rubric allows teachers to take these differences into account when assessing their students.

RATIONALE FOR

A SOCIAL SCIENCE RUBRIC

KNOWLEDGE – REASONING – COMMUNICATION

Dimension 1: Knowledge

Knowledge of evidence from the social sciences: facts/supporting details; themes/issues; and

concepts/ideas

Knowledge of evidence is basic to the social sciences. Students who have developed knowledge — Levels

4 and 3– are able to demonstrate their ability to identify, define, and describe key concepts, themes,

issues, and ideas; they show their awareness of the connection between key facts and supporting details;

and they are accurate in their use of facts and details. The levels are differentiated by the degree to which

students can demonstrate their knowledge, that is, by being thorough, inclusive, and accurate.

Similarly, students who are developing knowledge — Levels 2 and 1 — are unable to demonstrate their

ability to identify, define, and describe key concepts, themes, issues, and ideas; they show an inadequate

awareness of the connection between key facts and supporting details; and they are largely inaccurate in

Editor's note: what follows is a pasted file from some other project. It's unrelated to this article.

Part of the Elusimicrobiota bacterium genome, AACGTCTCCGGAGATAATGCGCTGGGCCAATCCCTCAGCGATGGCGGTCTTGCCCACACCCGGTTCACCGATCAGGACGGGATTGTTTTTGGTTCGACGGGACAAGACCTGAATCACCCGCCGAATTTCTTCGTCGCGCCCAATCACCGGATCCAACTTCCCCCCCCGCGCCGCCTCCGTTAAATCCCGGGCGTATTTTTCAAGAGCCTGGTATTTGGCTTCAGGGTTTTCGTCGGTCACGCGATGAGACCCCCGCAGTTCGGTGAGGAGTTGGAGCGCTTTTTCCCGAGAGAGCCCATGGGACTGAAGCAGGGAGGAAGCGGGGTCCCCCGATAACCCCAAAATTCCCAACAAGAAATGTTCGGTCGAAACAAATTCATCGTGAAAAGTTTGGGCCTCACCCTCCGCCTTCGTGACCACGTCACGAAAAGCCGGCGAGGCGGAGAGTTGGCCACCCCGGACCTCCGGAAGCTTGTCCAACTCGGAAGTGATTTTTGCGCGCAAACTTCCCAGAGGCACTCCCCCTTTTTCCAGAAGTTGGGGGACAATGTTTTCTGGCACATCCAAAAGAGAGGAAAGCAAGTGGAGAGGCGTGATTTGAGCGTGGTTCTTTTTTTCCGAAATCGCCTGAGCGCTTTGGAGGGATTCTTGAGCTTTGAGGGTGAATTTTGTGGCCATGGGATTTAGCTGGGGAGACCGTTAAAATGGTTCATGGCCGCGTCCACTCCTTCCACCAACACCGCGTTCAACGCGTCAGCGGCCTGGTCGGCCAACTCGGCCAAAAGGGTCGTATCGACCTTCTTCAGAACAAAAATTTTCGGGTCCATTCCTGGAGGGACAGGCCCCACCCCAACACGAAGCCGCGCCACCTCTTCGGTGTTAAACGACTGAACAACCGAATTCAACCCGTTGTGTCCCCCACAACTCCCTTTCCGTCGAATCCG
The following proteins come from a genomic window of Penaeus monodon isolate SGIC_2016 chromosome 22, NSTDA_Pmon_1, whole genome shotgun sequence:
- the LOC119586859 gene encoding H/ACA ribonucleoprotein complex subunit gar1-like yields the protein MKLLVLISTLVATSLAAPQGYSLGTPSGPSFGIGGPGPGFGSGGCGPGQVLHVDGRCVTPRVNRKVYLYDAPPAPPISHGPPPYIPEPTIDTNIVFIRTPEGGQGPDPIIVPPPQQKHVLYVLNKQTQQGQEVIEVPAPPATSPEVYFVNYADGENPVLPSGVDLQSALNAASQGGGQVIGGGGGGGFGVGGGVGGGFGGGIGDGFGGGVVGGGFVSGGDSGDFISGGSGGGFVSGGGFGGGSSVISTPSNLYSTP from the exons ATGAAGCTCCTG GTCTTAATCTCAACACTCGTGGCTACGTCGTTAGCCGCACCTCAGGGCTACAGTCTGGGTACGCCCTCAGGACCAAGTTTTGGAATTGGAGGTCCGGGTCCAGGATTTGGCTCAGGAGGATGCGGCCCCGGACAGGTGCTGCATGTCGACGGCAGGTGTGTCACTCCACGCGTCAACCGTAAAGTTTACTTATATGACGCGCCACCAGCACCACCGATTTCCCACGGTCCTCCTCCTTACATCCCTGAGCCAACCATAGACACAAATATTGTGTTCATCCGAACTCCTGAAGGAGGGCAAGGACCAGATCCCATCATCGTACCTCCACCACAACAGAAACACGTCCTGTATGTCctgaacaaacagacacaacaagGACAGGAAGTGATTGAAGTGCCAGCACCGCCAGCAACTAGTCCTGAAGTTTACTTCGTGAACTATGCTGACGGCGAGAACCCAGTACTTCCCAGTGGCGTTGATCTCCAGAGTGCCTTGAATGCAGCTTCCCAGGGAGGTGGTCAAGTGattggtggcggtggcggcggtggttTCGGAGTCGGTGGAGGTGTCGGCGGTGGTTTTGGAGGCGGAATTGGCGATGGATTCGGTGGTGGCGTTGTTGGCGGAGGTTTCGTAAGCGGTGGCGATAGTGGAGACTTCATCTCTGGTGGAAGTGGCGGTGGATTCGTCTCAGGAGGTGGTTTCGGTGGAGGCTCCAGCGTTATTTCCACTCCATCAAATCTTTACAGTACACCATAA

their use of facts and details.

Dimension 2: Reasoning

Analysis, evaluation, and synthesis of evidence.

While facts are the essential starting point for demonstrating ability in the social sciences, a student must

also be able to demonstrate the ability to reason. Reasoning makes facts, issues, and concepts meaningful.

When reasoning occurs, a student is engaged in the content and develops a deeper understanding of the

subject. Reasoning involves translation, interpretation, application, analysis, synthesis, and evaluation of

information. These reasoning processes require students to discover relationships among facts and

generalizations, values and opinions. Reasoning abilities and skills also include accessing, classifying,

and applying information to provide a solution to a problem, to make a judgment, or reach a logical

conclusion.

A student with developed reasoning ability must be able to organize evidence and select and apply an

appropriate method for analysis, evaluation, and synthesis. To analyze and evaluate evidence effectively,

whether that evidence is presented in a printed document, a song, poem, picture, or statistical table, a

student must ask relevant questions.